Reynolds schools report high levels of lead in 256 samples
Reynolds School District's voluntary initial testing for lead in the water supply found potential problems at 18 of the 20 buildings tested, with one sample at Sweetbriar Elementary School coming in at 140 times the level considered safe.
Of the 606 faucets, drinking fountains and spigots tested in the Reynolds District, 350 passed and 256 had levels of lead higher than federal standards for safety, which is 20 parts per billion. The highest was the 2,790 parts per billion at one source at Sweetbriar. One hundred and four of the samples showed lead levels at 100 parts per billion or more, or five times the safe level, and three samples had over 1,000 parts per billion.
"Reynolds School District is taking proactive steps to address the water quality in all of our facilities," said Linda Florence, superintendent in a statement. "Signage and tagging will provide transparency for the water monitoring and maintenance programs."
High levels of lead in the body can cause neurological and learning problems and children are especially vulnerable. Despite this, there are no requirements to test water in schools in Oregon.
Salish Ponds Elementary had one sample that was 1,110 parts per billion and H.B Lee Middle School had a sample that was 1,520 parts per billion.
Of the schools in the district, Troutdale and Wilkes Elementary schools, Four Corners, Natural Resources Academy East and Walt Morey Middle School had no readings over 100 parts per billion. All the rest of the schools had at least one faucet or fountain that had readings at least five times more than the permissible 20 parts per billion. At Salish Ponds, 24 of the 35 tests showed more than 100 parts per billion.
Reynolds district is formulating plans to remediate the problems. Any fixture that failed its test will be shut off until the problem is fixed and its passes another lead test.
Warning signs will be put up at water sources not intended for drinking bathroom sinks, showers, spigots in lab classrooms and janitorial closets and that water will not be retested.
The fixtures that were never intended for drinking will be labeled as such and the focus will be on water that is ingested, said Andrea Watson, director of communications for Reynolds School District.
All water used for cooking or drinking will be from fixtures that passed muster or from bottled water.
Any school that does not have enough drinking water sources will get 5-gallon water dispensers and cups or refillable water bottles.
This is only the first round of testing done at Reynolds and was done without running the faucets or fountains. The water from the troublesome sources will be retested.
Reynolds had initially expected the results of the lead testing in June, but did not receive the results until Aug. 10. Complete results can be found on the district's web page at: reynolds.k12.or.us/district/lead-testing-drinking-water. The district is working to inform families by various methods of communication and will translate the messages into the four main languages spoken in the district.
"The district will continue to provide regular updates to parents and staff," Florence said.
The district said it will decommission all porcelain drinking fountains, which are more likely to fail the lead test and harder to repair. Bubble fountains in classrooms will either have filtration systems installed or will be decommissioned. Break room sinks will have water filtration systems installed.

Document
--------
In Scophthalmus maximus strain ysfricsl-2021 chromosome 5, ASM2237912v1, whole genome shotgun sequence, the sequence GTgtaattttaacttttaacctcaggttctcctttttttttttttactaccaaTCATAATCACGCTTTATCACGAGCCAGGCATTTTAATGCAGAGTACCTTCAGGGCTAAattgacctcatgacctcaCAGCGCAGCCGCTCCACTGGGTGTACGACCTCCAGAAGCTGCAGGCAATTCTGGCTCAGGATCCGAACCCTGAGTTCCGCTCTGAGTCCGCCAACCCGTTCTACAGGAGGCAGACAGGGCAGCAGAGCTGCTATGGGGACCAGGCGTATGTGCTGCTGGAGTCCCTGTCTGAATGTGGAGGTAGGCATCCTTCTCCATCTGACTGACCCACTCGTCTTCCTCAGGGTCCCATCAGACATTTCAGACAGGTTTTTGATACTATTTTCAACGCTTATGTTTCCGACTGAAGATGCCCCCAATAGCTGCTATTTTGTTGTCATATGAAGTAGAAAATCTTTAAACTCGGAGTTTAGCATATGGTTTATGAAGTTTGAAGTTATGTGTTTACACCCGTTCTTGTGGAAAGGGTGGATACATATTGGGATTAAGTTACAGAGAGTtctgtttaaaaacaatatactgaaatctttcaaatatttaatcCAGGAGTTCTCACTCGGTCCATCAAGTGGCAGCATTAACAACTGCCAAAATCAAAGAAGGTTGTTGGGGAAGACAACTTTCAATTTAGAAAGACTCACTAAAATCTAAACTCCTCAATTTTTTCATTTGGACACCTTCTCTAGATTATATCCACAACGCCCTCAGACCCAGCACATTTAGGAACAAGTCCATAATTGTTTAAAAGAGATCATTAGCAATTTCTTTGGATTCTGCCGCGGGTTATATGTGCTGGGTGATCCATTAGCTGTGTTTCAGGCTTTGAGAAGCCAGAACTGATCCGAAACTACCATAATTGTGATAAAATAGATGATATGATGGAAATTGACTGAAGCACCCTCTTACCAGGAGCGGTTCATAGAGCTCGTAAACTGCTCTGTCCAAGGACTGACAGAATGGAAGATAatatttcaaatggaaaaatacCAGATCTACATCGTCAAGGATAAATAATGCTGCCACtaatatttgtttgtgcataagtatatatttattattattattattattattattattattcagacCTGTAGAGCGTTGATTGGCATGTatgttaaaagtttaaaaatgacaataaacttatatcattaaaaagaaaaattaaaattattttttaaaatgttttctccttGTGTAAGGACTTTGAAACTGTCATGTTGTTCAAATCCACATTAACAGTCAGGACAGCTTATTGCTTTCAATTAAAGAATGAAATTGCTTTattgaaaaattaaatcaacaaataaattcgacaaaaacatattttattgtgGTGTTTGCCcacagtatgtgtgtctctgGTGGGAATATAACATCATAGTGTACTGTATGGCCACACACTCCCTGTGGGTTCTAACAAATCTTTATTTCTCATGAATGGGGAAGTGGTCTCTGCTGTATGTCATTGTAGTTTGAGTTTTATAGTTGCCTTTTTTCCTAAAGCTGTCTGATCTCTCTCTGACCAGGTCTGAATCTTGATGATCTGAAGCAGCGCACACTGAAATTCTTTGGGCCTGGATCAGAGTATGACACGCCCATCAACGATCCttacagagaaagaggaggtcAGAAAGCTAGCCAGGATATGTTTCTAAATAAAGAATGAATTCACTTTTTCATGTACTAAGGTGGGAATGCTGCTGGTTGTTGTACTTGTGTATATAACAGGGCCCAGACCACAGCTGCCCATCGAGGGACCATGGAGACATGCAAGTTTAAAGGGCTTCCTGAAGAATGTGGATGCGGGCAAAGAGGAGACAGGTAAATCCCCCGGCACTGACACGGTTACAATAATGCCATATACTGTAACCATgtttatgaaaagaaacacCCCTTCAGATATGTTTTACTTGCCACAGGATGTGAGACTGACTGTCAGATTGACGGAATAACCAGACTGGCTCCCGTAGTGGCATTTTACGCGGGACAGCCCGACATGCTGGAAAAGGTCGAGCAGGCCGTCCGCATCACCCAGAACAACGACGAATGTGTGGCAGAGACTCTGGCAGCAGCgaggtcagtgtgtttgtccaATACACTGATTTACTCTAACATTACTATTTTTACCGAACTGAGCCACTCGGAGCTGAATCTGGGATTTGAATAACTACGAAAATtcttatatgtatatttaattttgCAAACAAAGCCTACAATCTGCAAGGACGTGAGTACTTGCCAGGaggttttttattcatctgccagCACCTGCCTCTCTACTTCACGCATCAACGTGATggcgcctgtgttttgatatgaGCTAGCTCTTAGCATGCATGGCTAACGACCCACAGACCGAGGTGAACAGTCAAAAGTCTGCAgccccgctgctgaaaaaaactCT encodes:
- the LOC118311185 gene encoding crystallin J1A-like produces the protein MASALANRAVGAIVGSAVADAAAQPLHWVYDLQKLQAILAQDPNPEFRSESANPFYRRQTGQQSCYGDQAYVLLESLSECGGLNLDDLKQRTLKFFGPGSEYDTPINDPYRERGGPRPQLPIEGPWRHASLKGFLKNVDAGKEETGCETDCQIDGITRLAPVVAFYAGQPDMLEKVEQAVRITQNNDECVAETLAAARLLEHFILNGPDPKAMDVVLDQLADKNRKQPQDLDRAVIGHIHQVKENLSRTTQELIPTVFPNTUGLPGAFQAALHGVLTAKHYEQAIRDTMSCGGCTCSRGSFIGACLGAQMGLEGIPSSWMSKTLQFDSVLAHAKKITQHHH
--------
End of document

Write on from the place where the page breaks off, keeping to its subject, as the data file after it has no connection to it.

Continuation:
The district will post signs at all drinking water sources with the lead test results, the dates the testing was done and a repair plan.
The district already had been replacing water fountains with new water filling stations, which have a traditional fountain and a spigot to fill water bottles. All of these more recently installed water filling stations passed testing. The district has ordered 37 more of the filling stations, but does not know when they will arrive because demand from school districts statewide is so high.
Other local districts have had mixed results with testing water for lead. In June 2016, Gresham-Barlow found 26 faucets and water fountains in 10 schools with potentially elevated levels of lead using a 15 parts per billion measure. Another 10 schools had no problematic results. The district is in the process of retesting water in all its school buildings.
Centennial School District tested in March 2016 and found no elevated levels of lead in any building.
Schools across the metropolitan Portland area are testing water supplies for lead after a tsunami of public outcry in Portland when it was reported that Portland Public Schools had found high levels of lead in water in several schools and did not inform parents or staff or shut down the water sources. The controversy eventually lead to the resignation of Superintendent Carole Smith in July.
Districts are following guidance from the Environmental Protection Agency for testing the water. That protocol calls for testing drinking water quality in a two-step process that starts with sample testing lead accumulation in spigots that have not been flushed.
The districts posted information about the water testing for schools on their web sites.
Lead poisoning can cause brain damage, lower intelligence, behavior and learning problems and hyperactivity, according to the Oregon Health Authority. Except in severe cases, people rarely have noticeable symptoms and testing the blood is the only way to know if there are problems.
Despite the recent concerns over lead in water, exposure to dust from lead paint is the most common way people come in contact with lead, according to the OHA. Lead has also been found in some children's toys or jewelry.